At least one type of transcription modulation may be associated with ASgrn1-2 based on whole mount in situ hybridization analysis. There is a clear reciprocal relationship between hybrid grn expression and absence of ASgrn1-2 transcription. At 120 hpf, hybrid grn is restricted to the distal intestine and despite the expression of its substrate transcripts within several other locales, no other grn1/grn2 rich setting is devoid of ASgrn1-2 (Figure 11). This pattern further suggests that ASgrn1-2 expression prevents formation of the hybrid grn RNA.
The existence of ASgrn1-2 suggested that an equivalent entity may exist for one or both co-orthologues, grna and grnb. Indeed, the sense probe for grna in whole mount in situ hybridization analysis produced a consistent and reproducible signal within the intestine and pronephric ducts at 5 dpf (Figure 9, panel A, b). Several unidirectionally cloned cDNAs (accession numbers (CD585878, CD585963, and CD596001) were found to correspond to the reverse complement sequence of grna within the 3'UTR. Northern blot analysis using sense grna demonstrated a putative 4 kb transcript and directional cDNA synthesis followed by RT-PCR indicated this putative antisense transcript extended within the known grna intronic sequence. However, repeated attempts to clone the full-length transcript by RACE were unsuccessful. Nevertheless, these observations provide evidence for the existence of a second naturally occurring grn complementary transcript, namely ASgrna.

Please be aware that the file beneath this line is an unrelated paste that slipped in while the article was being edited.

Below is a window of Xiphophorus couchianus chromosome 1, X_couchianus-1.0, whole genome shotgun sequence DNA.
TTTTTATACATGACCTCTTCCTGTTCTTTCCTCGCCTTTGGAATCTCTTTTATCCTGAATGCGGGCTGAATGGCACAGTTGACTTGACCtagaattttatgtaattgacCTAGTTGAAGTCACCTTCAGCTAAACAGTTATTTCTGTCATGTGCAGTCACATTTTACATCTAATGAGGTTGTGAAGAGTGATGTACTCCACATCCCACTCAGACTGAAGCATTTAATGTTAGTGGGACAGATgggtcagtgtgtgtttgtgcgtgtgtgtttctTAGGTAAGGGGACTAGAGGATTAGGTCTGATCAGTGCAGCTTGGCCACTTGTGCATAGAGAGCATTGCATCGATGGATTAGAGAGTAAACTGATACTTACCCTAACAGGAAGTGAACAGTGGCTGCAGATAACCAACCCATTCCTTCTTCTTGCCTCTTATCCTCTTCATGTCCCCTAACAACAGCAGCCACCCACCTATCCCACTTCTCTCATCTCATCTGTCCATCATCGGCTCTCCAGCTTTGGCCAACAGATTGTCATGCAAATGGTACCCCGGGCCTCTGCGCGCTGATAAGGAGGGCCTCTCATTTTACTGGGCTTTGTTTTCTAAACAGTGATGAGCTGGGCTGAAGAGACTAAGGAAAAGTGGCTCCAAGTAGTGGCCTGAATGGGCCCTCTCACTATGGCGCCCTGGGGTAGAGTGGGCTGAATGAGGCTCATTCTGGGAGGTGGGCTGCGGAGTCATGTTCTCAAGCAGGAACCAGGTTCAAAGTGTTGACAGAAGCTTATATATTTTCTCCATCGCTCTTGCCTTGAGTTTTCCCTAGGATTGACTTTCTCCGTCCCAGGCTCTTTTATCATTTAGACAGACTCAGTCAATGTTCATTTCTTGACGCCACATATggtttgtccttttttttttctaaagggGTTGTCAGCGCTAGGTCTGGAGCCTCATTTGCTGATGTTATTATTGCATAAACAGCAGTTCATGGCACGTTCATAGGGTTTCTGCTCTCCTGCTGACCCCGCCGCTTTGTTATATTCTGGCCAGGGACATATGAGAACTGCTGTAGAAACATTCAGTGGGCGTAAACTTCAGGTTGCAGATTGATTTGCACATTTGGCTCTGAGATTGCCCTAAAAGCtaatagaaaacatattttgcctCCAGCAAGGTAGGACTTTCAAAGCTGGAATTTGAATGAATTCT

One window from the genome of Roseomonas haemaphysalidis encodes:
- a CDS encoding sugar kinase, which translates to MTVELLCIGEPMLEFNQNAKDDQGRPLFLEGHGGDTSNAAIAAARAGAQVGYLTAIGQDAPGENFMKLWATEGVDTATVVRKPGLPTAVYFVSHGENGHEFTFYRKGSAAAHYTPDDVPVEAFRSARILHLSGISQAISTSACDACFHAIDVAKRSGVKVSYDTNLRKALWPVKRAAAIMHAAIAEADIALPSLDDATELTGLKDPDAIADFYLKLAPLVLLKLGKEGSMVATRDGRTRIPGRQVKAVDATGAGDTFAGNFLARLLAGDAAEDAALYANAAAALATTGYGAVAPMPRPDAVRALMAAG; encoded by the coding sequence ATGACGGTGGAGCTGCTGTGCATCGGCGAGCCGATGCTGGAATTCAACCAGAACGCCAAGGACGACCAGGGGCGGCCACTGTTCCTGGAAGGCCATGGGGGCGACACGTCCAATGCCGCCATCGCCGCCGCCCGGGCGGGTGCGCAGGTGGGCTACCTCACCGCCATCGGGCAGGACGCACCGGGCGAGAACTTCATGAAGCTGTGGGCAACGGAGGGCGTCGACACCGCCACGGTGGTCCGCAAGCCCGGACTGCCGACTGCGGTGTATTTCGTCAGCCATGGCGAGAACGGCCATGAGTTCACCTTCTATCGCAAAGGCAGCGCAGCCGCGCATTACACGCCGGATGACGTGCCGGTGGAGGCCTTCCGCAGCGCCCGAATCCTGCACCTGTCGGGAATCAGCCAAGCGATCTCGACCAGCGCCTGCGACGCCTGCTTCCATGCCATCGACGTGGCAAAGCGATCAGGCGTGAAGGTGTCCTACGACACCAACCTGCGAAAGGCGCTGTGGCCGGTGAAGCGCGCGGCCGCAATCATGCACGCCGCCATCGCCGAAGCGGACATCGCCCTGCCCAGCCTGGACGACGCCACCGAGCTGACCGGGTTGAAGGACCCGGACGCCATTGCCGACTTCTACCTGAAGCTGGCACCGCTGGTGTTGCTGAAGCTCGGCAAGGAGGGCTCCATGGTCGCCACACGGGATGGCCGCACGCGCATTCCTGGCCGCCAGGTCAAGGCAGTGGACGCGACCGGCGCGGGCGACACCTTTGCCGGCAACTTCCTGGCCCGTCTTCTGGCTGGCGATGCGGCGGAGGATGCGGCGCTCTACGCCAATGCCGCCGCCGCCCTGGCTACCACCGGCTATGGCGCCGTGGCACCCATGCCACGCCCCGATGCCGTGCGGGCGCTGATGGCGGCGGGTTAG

The granulin motif – phylogenetic and functional implications